Unemployment Rate: 4.6%
This week’s October employment report should see substantial hiring in the energy, construction, manufacturing and transportation sectors. Confidence should also improve as pandemic effects wane and employment and wages rise in the months ahead.
Wells Fargo’s View:
NFP Forecast: 390k
Unemployment Forecast: 4.7%
Seasonal adjustment effects should be less strong in October, and while the factors discouraging employees from looking for job have not gone away, many have mellowed in the last month. With supplementary unemployment benefits ending for a full month by the survey week and the payoff of returning to work rising despite solid wage gains, we anticipate a 390K increase in hiring in October.
The unemployment rate has tumbled 1.1 points over the past three months, but with some improvement in the labor force, we expect a more modest decline in October and for the unemployment rate to edge down to 4.7%. But with the NFIB reporting more businesses planning to raise wages than at any point in the series' 37-year history, we believe the run of strong wage gains is not over yet, and look for average hourly earnings to rise 0.4%.
TD Securities Estimate:
Last Months Report:
Total nonfarm payroll employment rose by 194,000 in September, and the unemployment rate fell by 0.4 percentage points to 4.8%, the U.S. Bureau of Labor Statistics reported today. Notable job gains occurred in leisure and hospitality, in professional and business services, in retail trade, and in transportation and warehousing. Employment in public education declined over the month.
The unemployment rate fell by 0.4% points to 4.8% in September. The number of unemployed persons fell by 710,000 to 7.7 million. Both measures are down considerably from their highs at the end of the February-April 2020 recession. However, they remain above their levels prior to the coronavirus (COVID-19) pandemic (3.5% and 5.7 million, respectively, in February 2020).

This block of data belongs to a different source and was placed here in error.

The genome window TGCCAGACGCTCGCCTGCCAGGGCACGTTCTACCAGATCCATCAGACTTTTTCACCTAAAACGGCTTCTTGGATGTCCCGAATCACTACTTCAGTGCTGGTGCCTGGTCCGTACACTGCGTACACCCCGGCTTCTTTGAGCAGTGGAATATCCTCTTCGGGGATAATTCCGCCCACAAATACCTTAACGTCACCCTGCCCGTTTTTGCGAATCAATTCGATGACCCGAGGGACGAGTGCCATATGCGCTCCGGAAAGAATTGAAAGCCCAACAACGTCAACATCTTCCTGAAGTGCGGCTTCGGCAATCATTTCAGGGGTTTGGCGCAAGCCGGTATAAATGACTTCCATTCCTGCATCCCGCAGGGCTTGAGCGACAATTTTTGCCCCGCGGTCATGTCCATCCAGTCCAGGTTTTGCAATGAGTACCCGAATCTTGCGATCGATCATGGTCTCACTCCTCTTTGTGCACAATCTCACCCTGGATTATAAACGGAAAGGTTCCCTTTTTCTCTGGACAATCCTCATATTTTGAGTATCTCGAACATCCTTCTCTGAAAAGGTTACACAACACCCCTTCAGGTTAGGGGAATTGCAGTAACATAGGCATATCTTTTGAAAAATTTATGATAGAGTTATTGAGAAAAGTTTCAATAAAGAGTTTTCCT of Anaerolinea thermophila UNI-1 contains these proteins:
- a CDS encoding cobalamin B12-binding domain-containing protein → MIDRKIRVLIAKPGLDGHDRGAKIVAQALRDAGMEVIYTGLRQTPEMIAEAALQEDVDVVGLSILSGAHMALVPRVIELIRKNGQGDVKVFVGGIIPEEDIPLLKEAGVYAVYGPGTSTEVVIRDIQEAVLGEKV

What is it?
Nonfarm Payrolls is the measure of the number of workers in the U.S. excluding farm workers and workers in a handful of other job classifications. This is measured by the Bureau of Labor Statistics (BLS), which surveys private and government entities throughout the U.S. about their payrolls. The BLS reports the Nonfarm Payroll numbers to the public on a monthly basis through the closely followed “Employment Situation” report.
Why is it important?
The NFP report is a key economic indicator for the United States. It is intended to represent the total number of paid workers in the U.S. minus farm employees, government employees, private household employees, and employees of nonprofit organizations.
What are the fundamental effects?
Wages and salaries from employment make up the main source of household income. The more workers there are, the more they buy and propel the economy forward. If fewer people are working, spending drops off and businesses suffer. Both the Federal Reserve and the markets pay close attention.
How does it affect markets?
CURRENCY - A strong report may drive interest rates higher, making the Dollar more attractive to foreign investors.
STOCKS - For stocks little or no growth in employment is generally bad for stocks. Weak sales shrink corporate income and earnings.
BONDS - A series of weak employment reports reflects a more sluggish economy, which may be bullish for bond prices and interest rates may head lower.
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